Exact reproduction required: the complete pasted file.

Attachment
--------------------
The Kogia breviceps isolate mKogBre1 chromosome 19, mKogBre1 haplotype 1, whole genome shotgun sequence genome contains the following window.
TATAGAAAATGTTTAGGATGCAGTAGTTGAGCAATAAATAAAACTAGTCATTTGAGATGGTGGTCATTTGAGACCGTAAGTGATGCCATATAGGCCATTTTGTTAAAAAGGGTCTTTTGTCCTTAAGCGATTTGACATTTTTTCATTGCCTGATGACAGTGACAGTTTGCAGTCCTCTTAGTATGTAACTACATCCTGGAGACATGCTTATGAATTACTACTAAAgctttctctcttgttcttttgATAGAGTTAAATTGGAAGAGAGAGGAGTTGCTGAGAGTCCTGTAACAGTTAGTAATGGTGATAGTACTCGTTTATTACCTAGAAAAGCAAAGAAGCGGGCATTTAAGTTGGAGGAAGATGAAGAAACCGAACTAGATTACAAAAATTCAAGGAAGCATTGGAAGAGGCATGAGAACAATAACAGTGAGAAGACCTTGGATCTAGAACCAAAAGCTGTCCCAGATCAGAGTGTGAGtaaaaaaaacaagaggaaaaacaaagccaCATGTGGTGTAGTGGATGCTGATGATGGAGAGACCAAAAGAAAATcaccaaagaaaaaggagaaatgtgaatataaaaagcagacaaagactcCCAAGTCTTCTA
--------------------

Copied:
The Kogia breviceps isolate mKogBre1 chromosome 19, mKogBre1 haplotype 1, whole genome shotgun sequence genome contains the following window.
TATAGAAAATGTTTAGGATGCAGTAGTTGAGCAATAAATAAAACTAGTCATTTGAGATGGTGGTCATTTGAGACCGTAAGTGATGCCATATAGGCCATTTTGTTAAAAAGGGTCTTTTGTCCTTAAGCGATTTGACATTTTTTCATTGCCTGATGACAGTGACAGTTTGCAGTCCTCTTAGTATGTAACTACATCCTGGAGACATGCTTATGAATTACTACTAAAgctttctctcttgttcttttgATAGAGTTAAATTGGAAGAGAGAGGAGTTGCTGAGAGTCCTGTAACAGTTAGTAATGGTGATAGTACTCGTTTATTACCTAGAAAAGCAAAGAAGCGGGCATTTAAGTTGGAGGAAGATGAAGAAACCGAACTAGATTACAAAAATTCAAGGAAGCATTGGAAGAGGCATGAGAACAATAACAGTGAGAAGACCTTGGATCTAGAACCAAAAGCTGTCCCAGATCAGAGTGTGAGtaaaaaaaacaagaggaaaaacaaagccaCATGTGGTGTAGTGGATGCTGATGATGGAGAGACCAAAAGAAAATcaccaaagaaaaaggagaaatgtgaatataaaaagcagacaaagactcCCAAGTCTTCTA